In this column, “The Art of Fit,” we will be looking at different ways the worlds of fitness and arts intersect. And as often as possible, we’ll be trying some fun projects!
I’ve heard from many runners that they really don’t know what to do with all their race medals. They sit in drawers or hang in bunches around doorknobs, where they can’t really be appreciated. So, for our first project, we decided to try to make a wind chime. Step One: Detach the medals from their ribbons. I used a thread picker, available from any sewing or craft store, because I wanted to save the ribbons* for another project. You can also just use scissors, but some ribbon material will fray if cut.
Most medals come with at least one jump ring (this is the little round thing that connects it to the ribbon), and many have two. Save these! Each of your medals should have two jump rings so that they can rotate freely. You can also buy jump rings from a beading, craft, or hardware store. You’ll want them to be sturdy.
Step Two: Plan your wind chime. The size and layout of your wind chime will vary depending on the number and shape of the medals you have. Place your medals on a surface and try different configurations. Remember that you’ll need a slight overlap between the medals in order for them to touch and make chime sounds. I opted to put the larger medals at the bottom, but really, you can do any design that’s pleasing to you. Step Three: Figure out the method of support. The number of medals will also help you determine the size and shape of your support. The wind chime support can be almost anything – even a tree branch. If you have a lot of medals, you might consider a circular support (http://theruncommuter.com/the-greatest-ever-race-medal-repurposing/.) Whatever you use needs to be fairly sturdy, because these medals can be heavy. For our project, I used a simple wooden dowel that can be found at any hardware or craft store. I eyeballed the length, laying the dowel above my layout, and trimming it down so that it was just slightly wider than the medal configuration.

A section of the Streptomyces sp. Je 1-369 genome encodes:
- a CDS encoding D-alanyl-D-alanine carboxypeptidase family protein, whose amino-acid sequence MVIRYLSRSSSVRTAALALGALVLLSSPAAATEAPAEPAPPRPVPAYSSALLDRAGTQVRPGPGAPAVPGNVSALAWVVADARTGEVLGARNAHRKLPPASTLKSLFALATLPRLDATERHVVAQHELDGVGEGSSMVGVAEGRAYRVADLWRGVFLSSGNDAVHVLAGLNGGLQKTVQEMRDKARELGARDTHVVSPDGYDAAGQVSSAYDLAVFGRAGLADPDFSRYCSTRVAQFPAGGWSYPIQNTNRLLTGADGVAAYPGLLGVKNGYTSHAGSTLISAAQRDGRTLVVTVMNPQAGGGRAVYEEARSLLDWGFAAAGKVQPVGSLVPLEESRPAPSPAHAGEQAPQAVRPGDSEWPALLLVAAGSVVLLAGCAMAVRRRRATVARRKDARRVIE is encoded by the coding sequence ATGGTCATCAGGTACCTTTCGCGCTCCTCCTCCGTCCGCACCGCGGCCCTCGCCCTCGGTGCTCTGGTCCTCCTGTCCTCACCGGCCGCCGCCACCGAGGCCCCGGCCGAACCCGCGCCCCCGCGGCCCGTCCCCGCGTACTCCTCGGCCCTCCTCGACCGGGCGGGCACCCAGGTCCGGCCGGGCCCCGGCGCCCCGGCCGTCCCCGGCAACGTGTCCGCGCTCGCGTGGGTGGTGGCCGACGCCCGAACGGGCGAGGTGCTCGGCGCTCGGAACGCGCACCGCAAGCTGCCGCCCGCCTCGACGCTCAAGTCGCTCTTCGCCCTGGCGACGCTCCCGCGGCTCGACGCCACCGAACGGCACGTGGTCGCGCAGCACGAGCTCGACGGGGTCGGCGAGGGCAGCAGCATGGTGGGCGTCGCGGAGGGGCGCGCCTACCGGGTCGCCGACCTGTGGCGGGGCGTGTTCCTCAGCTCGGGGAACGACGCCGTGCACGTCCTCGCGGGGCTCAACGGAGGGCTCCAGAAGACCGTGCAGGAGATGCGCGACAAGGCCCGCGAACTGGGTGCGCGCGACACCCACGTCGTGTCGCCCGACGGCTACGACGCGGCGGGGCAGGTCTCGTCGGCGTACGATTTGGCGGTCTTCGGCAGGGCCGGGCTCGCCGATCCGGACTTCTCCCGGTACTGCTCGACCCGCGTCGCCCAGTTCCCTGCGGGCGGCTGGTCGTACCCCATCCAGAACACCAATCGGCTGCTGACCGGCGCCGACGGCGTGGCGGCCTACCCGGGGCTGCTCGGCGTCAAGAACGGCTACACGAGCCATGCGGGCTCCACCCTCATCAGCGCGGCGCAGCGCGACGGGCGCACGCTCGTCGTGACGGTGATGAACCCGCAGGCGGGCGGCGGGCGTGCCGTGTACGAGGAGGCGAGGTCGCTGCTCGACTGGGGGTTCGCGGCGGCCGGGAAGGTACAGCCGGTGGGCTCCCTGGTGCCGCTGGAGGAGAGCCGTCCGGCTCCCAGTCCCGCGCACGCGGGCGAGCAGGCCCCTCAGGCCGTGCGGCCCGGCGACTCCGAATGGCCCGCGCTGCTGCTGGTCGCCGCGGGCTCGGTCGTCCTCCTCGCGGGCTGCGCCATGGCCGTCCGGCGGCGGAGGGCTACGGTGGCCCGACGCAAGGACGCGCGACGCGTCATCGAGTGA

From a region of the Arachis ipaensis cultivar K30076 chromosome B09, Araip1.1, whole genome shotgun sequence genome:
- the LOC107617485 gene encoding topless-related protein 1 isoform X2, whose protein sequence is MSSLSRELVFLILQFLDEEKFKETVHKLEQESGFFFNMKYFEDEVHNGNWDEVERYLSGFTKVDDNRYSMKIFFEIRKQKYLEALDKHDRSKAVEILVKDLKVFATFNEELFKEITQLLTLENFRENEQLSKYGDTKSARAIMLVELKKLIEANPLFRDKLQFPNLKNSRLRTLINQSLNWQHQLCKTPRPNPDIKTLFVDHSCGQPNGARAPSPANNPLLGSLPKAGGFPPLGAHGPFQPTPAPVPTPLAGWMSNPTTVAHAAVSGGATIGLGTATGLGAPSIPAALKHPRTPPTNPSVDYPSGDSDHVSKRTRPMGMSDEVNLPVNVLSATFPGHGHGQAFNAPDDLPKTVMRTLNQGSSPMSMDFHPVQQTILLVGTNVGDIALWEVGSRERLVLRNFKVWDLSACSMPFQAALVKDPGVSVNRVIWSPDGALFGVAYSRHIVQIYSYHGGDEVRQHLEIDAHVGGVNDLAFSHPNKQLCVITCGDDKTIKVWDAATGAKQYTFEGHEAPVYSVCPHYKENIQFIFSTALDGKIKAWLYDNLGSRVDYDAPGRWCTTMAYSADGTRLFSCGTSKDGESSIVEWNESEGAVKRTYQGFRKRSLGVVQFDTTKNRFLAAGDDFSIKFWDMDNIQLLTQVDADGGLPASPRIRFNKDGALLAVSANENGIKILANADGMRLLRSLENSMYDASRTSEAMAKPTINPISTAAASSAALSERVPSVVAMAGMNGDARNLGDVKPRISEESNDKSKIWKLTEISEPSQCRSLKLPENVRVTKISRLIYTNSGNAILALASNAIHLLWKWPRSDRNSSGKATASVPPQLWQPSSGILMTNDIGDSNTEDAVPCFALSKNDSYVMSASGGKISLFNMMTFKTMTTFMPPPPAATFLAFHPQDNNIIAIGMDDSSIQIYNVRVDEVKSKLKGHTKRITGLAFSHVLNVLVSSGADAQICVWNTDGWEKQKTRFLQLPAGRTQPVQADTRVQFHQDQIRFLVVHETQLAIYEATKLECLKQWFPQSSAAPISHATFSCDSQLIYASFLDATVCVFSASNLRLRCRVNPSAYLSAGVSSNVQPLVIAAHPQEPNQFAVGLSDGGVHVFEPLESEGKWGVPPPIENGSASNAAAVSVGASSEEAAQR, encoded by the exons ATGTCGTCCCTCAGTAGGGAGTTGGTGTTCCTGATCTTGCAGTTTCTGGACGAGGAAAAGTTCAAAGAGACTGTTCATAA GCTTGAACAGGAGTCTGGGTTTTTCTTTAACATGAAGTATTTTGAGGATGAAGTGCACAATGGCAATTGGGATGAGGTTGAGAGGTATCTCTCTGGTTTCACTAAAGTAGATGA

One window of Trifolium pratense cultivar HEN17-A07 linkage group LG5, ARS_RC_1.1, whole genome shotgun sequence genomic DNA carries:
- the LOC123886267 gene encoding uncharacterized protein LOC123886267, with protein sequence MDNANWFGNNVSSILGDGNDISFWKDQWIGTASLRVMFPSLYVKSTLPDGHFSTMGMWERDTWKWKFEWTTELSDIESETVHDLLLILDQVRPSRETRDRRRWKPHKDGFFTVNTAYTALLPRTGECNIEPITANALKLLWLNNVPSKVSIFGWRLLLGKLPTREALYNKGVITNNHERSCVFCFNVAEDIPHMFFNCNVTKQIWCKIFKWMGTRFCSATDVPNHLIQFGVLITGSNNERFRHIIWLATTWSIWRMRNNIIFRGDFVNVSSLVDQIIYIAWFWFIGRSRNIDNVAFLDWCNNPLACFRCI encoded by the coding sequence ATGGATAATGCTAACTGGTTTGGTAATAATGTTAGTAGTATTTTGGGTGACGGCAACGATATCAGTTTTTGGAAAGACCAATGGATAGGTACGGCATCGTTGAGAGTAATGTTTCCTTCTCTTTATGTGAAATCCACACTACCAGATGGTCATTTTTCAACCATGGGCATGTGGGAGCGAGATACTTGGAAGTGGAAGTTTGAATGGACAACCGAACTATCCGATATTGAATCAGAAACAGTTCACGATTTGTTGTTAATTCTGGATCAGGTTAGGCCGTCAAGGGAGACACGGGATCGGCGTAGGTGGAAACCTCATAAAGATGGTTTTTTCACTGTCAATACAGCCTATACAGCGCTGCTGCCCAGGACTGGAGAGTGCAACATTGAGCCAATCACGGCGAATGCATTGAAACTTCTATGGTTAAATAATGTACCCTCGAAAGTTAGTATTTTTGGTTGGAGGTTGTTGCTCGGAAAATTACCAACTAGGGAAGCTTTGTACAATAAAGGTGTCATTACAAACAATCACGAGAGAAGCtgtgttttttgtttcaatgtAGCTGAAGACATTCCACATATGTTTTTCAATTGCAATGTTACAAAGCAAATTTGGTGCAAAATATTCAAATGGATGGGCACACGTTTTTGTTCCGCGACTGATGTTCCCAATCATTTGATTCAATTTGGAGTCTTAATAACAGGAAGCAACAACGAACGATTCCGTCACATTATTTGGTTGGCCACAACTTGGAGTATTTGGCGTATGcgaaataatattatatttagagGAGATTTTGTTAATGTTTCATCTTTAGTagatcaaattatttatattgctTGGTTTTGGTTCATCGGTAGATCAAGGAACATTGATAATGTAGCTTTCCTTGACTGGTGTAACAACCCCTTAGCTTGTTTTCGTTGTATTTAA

Next, I measured, did some loose math based on the number of medals I had and the length of the dowel, and then drilled holes. And, because you could see my pencil marks, I added a coat of acrylic paint.
Step Four: String ‘em up. I used basic beading tools I had on hand, small pliers and beading cord. You could also use fishing line. You just need something strong enough to support the weight of the medals, so something like sewing thread probably won’t work. Look at your layout to see how long to make each cord or line; I cut the beading cord to different lengths, based on how far I wanted the medal to hang from the dowel. Then, knot the cord several times (using the pliers to make the knot super tight) and finish off with a dab of clear nail polish to help hold it.
Next, pull the cord up through the dowel, make your knot larger than the hole, and repeat the tightening and nail polish steps. During this phase, be sure to frequently lift your work up to make sure that the medals are hanging where you want them. As I added medals, my design evolved somewhat into a more organic form, which I liked better. That’s part of the fun of creating!
Step five: Hang your work. I used a jump ring and key chain to create a hanger. I ran the beading cord through the end holes of the dowels, knotting the cord on the bottom to hold the hanger in place.
And that’s that! Here’s the finished product:
I think the next time I try this, I’ll get some heavy duty crimp beads (http://www.firemountaingems.com/encyclobeadia/beading_resources.asp?docid=652R) instead of tying knots. Also, if you (or your neighbors) are not a fan of wind chime sounds, you could also create a mobile using the same process. Just create a layout where the medals don’t touch. Oh, and remember those ribbons?